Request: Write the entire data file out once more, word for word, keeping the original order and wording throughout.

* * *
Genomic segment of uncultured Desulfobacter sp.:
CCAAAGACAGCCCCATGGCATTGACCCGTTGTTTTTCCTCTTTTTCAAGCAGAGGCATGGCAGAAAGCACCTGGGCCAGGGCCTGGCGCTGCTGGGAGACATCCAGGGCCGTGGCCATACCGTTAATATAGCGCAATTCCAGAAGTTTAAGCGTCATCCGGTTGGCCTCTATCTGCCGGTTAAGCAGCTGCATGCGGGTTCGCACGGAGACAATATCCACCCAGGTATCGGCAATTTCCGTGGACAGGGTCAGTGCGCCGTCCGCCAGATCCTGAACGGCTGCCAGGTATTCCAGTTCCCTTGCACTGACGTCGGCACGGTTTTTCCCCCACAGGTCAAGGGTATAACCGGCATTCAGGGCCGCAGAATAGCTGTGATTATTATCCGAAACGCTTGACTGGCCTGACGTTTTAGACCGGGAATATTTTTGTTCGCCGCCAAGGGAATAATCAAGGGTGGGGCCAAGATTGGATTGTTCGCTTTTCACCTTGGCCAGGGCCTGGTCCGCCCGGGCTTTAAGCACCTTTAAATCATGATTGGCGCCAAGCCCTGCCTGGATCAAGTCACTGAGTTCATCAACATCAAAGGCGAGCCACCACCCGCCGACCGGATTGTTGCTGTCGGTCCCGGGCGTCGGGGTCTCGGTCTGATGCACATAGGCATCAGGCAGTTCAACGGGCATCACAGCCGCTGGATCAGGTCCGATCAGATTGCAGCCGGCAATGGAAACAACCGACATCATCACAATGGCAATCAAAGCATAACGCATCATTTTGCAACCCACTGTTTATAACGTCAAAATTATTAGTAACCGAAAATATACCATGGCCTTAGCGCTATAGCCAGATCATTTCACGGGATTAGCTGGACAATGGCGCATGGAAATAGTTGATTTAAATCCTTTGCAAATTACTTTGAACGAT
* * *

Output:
Genomic segment of uncultured Desulfobacter sp.:
CCAAAGACAGCCCCATGGCATTGACCCGTTGTTTTTCCTCTTTTTCAAGCAGAGGCATGGCAGAAAGCACCTGGGCCAGGGCCTGGCGCTGCTGGGAGACATCCAGGGCCGTGGCCATACCGTTAATATAGCGCAATTCCAGAAGTTTAAGCGTCATCCGGTTGGCCTCTATCTGCCGGTTAAGCAGCTGCATGCGGGTTCGCACGGAGACAATATCCACCCAGGTATCGGCAATTTCCGTGGACAGGGTCAGTGCGCCGTCCGCCAGATCCTGAACGGCTGCCAGGTATTCCAGTTCCCTTGCACTGACGTCGGCACGGTTTTTCCCCCACAGGTCAAGGGTATAACCGGCATTCAGGGCCGCAGAATAGCTGTGATTATTATCCGAAACGCTTGACTGGCCTGACGTTTTAGACCGGGAATATTTTTGTTCGCCGCCAAGGGAATAATCAAGGGTGGGGCCAAGATTGGATTGTTCGCTTTTCACCTTGGCCAGGGCCTGGTCCGCCCGGGCTTTAAGCACCTTTAAATCATGATTGGCGCCAAGCCCTGCCTGGATCAAGTCACTGAGTTCATCAACATCAAAGGCGAGCCACCACCCGCCGACCGGATTGTTGCTGTCGGTCCCGGGCGTCGGGGTCTCGGTCTGATGCACATAGGCATCAGGCAGTTCAACGGGCATCACAGCCGCTGGATCAGGTCCGATCAGATTGCAGCCGGCAATGGAAACAACCGACATCATCACAATGGCAATCAAAGCATAACGCATCATTTTGCAACCCACTGTTTATAACGTCAAAATTATTAGTAACCGAAAATATACCATGGCCTTAGCGCTATAGCCAGATCATTTCACGGGATTAGCTGGACAATGGCGCATGGAAATAGTTGATTTAAATCCTTTGCAAATTACTTTGAACGAT